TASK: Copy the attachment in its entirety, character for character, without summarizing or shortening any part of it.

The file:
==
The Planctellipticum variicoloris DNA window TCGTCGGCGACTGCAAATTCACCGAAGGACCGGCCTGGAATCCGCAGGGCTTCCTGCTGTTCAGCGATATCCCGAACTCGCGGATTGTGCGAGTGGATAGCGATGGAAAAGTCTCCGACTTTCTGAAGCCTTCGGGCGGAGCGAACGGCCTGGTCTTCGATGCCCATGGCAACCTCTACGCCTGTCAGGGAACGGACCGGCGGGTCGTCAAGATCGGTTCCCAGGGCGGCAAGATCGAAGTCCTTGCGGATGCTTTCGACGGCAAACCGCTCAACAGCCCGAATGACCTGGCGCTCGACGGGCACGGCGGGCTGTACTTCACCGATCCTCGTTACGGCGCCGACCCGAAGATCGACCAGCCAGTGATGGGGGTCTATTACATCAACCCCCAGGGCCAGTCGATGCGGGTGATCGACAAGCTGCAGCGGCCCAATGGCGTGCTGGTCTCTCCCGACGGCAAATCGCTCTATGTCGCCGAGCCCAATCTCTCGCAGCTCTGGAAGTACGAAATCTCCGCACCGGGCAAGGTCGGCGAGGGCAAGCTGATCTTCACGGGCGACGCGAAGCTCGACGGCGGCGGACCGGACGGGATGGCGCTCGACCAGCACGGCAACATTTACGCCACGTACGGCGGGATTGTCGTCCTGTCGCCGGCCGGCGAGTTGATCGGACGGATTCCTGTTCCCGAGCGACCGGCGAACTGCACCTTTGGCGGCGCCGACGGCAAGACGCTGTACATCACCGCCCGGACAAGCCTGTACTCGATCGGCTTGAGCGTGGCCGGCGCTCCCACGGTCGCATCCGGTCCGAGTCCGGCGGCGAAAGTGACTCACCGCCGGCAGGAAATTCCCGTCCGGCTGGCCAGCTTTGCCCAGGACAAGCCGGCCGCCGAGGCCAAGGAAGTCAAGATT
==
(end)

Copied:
The Planctellipticum variicoloris DNA window TCGTCGGCGACTGCAAATTCACCGAAGGACCGGCCTGGAATCCGCAGGGCTTCCTGCTGTTCAGCGATATCCCGAACTCGCGGATTGTGCGAGTGGATAGCGATGGAAAAGTCTCCGACTTTCTGAAGCCTTCGGGCGGAGCGAACGGCCTGGTCTTCGATGCCCATGGCAACCTCTACGCCTGTCAGGGAACGGACCGGCGGGTCGTCAAGATCGGTTCCCAGGGCGGCAAGATCGAAGTCCTTGCGGATGCTTTCGACGGCAAACCGCTCAACAGCCCGAATGACCTGGCGCTCGACGGGCACGGCGGGCTGTACTTCACCGATCCTCGTTACGGCGCCGACCCGAAGATCGACCAGCCAGTGATGGGGGTCTATTACATCAACCCCCAGGGCCAGTCGATGCGGGTGATCGACAAGCTGCAGCGGCCCAATGGCGTGCTGGTCTCTCCCGACGGCAAATCGCTCTATGTCGCCGAGCCCAATCTCTCGCAGCTCTGGAAGTACGAAATCTCCGCACCGGGCAAGGTCGGCGAGGGCAAGCTGATCTTCACGGGCGACGCGAAGCTCGACGGCGGCGGACCGGACGGGATGGCGCTCGACCAGCACGGCAACATTTACGCCACGTACGGCGGGATTGTCGTCCTGTCGCCGGCCGGCGAGTTGATCGGACGGATTCCTGTTCCCGAGCGACCGGCGAACTGCACCTTTGGCGGCGCCGACGGCAAGACGCTGTACATCACCGCCCGGACAAGCCTGTACTCGATCGGCTTGAGCGTGGCCGGCGCTCCCACGGTCGCATCCGGTCCGAGTCCGGCGGCGAAAGTGACTCACCGCCGGCAGGAAATTCCCGTCCGGCTGGCCAGCTTTGCCCAGGACAAGCCGGCCGCCGAGGCCAAGGAAGTCAAGATT